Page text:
At this point, you might be wondering what makes this instantaneous search possible. The answer is indexing (and  obviously, search algorithms). Every desktop search tool, just after installation, starts an intensive indexing operation. This is generally performed when the computer is free and other applications are net using the limited CPU resources. Some tools auto-start and (and turn off) indexing in- between the user's interaction with the computer, detecting low computer usage; while others can continuously carry out indexing.

Apart from these basic functions, different vendors boast of
different capabilities and different strengths. Let's take a brief look at some features of to see what the top desktop search tools are offering.

First up is Google. Its desktop search can cache pages viewed in Internet
Explorer for later display. Auto-preview is enabled and appears next to search results, which can be sorted by relevance or date. Search results are categorized under files, emails and web. The product is still in its beta version (as are most others) and promises to add more file types and enhance the search algorithm in near future.

Next in line is Ask Jeeves. The company acquired a desktop search startup, Tukaroo Inc, last June, and has now released its own desktop search based on Tukaroo's technology. The people at Ask Jeeves are mostly concerned about the ease of use, and so this tool has comparatively fewer options and requires little configuration. Ask Jeeves claims that extensive user testing has resulted in the designing of an extremely user-friendly GUI, and when you actually use it, chances are that you will agree. To keep the user informed and in control of indexing, there is a gradual fast indexing option that displays progress This is unlike other desktop searches were novices might get impatient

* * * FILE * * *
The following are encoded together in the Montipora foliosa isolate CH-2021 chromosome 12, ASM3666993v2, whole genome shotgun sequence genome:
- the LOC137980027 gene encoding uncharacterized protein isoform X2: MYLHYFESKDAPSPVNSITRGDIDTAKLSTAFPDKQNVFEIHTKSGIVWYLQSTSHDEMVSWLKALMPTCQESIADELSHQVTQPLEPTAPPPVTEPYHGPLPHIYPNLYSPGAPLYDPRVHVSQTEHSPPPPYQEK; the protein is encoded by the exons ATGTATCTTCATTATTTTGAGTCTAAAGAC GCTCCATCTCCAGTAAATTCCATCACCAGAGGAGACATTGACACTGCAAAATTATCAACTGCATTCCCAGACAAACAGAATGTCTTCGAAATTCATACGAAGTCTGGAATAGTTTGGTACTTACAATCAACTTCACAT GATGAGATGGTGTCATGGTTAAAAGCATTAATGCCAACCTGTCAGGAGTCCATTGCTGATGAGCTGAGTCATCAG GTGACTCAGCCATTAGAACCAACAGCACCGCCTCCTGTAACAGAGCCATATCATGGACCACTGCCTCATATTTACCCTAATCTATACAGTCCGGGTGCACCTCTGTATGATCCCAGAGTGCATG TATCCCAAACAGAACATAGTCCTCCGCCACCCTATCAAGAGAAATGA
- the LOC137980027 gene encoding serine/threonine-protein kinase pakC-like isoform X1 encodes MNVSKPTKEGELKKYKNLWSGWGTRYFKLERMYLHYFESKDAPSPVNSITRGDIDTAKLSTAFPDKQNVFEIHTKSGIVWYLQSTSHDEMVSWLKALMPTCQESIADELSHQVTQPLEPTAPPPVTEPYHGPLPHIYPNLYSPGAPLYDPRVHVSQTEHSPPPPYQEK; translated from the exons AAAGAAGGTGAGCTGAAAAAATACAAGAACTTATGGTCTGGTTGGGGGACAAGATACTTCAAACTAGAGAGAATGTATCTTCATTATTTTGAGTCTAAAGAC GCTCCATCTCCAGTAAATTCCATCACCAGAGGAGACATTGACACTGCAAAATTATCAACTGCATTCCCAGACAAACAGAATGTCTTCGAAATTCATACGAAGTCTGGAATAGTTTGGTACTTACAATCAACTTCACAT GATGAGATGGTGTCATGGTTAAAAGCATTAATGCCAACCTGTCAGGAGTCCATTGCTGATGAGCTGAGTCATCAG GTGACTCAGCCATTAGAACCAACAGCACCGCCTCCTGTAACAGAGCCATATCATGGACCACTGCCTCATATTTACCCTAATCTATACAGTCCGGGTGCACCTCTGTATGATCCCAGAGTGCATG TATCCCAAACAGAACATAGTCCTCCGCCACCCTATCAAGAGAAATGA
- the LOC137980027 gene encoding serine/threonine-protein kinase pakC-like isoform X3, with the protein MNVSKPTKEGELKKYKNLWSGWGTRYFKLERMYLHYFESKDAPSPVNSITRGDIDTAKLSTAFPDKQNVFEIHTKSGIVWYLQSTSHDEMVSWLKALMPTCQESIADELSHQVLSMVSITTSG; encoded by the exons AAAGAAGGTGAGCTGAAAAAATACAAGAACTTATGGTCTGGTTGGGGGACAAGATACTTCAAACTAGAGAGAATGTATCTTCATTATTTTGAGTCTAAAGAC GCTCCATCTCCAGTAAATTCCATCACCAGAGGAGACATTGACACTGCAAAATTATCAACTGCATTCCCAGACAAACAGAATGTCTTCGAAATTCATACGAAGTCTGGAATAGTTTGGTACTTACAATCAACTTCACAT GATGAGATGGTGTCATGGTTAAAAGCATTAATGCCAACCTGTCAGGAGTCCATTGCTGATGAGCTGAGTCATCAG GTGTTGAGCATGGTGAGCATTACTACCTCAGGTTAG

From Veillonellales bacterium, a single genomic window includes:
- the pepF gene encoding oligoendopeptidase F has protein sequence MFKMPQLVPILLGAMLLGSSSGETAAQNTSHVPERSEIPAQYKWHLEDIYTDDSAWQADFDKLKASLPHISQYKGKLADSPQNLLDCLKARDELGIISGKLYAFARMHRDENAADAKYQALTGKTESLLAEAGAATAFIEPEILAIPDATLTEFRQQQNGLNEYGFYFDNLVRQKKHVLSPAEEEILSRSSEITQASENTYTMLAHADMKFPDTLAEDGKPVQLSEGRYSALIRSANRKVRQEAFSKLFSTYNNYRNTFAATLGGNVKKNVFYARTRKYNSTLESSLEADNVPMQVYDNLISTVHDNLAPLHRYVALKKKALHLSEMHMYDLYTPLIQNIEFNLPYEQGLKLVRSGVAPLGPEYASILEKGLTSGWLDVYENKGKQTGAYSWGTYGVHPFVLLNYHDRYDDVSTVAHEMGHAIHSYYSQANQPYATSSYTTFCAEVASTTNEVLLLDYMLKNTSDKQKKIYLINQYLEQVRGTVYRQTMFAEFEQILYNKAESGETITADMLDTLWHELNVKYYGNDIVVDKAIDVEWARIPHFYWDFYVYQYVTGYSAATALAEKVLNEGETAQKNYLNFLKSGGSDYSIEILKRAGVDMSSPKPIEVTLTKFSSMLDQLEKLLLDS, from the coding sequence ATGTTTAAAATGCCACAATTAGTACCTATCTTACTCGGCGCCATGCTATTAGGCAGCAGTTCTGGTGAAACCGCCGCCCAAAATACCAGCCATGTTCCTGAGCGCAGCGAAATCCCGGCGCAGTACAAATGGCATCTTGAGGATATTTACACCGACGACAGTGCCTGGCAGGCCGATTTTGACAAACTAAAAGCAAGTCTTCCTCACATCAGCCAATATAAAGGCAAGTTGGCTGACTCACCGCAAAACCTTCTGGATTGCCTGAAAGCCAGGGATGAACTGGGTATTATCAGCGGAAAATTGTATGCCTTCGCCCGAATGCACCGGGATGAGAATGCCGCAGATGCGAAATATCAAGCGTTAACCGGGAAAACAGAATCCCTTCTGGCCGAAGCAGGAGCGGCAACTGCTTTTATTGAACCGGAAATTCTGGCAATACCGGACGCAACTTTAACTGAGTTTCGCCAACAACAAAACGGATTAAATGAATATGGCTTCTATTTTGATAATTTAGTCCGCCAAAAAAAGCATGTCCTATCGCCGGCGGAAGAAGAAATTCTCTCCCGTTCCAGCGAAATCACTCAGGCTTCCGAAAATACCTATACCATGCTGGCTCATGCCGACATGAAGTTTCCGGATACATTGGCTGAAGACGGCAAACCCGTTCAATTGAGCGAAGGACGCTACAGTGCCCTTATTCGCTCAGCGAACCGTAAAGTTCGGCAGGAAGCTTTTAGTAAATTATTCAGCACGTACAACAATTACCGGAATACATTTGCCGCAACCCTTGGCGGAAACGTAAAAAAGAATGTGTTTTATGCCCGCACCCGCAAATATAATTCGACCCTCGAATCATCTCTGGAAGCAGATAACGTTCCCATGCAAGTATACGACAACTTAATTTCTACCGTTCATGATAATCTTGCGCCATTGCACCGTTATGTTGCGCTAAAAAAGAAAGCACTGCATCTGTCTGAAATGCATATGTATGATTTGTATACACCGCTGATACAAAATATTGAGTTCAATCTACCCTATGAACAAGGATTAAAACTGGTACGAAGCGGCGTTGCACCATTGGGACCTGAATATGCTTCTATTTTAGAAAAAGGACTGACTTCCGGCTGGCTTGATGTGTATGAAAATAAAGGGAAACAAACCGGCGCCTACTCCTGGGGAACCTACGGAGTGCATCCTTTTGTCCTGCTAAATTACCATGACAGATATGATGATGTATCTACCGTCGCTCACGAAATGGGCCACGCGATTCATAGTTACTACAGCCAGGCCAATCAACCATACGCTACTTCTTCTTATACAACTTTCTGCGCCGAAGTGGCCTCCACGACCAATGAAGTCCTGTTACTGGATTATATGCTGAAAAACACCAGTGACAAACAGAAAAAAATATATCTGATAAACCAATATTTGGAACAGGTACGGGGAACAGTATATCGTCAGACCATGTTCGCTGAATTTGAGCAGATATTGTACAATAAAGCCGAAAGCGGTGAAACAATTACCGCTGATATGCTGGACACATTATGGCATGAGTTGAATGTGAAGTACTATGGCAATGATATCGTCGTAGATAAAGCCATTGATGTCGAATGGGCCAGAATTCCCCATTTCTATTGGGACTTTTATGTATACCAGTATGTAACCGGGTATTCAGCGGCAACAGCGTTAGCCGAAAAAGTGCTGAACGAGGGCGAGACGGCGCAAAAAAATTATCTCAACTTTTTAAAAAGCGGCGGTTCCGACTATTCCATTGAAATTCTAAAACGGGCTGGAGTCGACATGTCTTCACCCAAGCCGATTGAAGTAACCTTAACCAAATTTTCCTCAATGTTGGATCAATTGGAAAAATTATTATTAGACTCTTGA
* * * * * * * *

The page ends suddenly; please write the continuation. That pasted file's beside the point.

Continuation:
about the status (and state) of indexing operation that take place without user intervention or control. Search results are tabbed according to the type, with categories further sort-able based on criteria applicable to specific category.

Next up is CDS or Copernic Desktop Search. Copernic products have been around for quite some time now, but are not very popular. With the desktop search tool however, it looks like Copernic is going to make its presence strongly felt. CDS is available in four languages while other vendors are still thinking of increasing their language base. The point CDS  emphasizes is the ability to instantly add newly created or updated files and arrived emails to its searchable index - thanks to its patent- pending Instant Indexing technique (CDS claims to have the 'freshest search index in the industry'). Another feature is search as you type. You go on adding more keywords and the results are automatically tweaked. CDS looks like a promising competitor in the desktop search market.

Microsoft. has released the MSN Toolbar Suite with the desktop search option. The highlight feature stands out, as it allows users to quickly locate search terms. Although all of these are still relatively new tools, the future for desktop searching seems to be full of opportunities. Lets see which companies next enter the fray!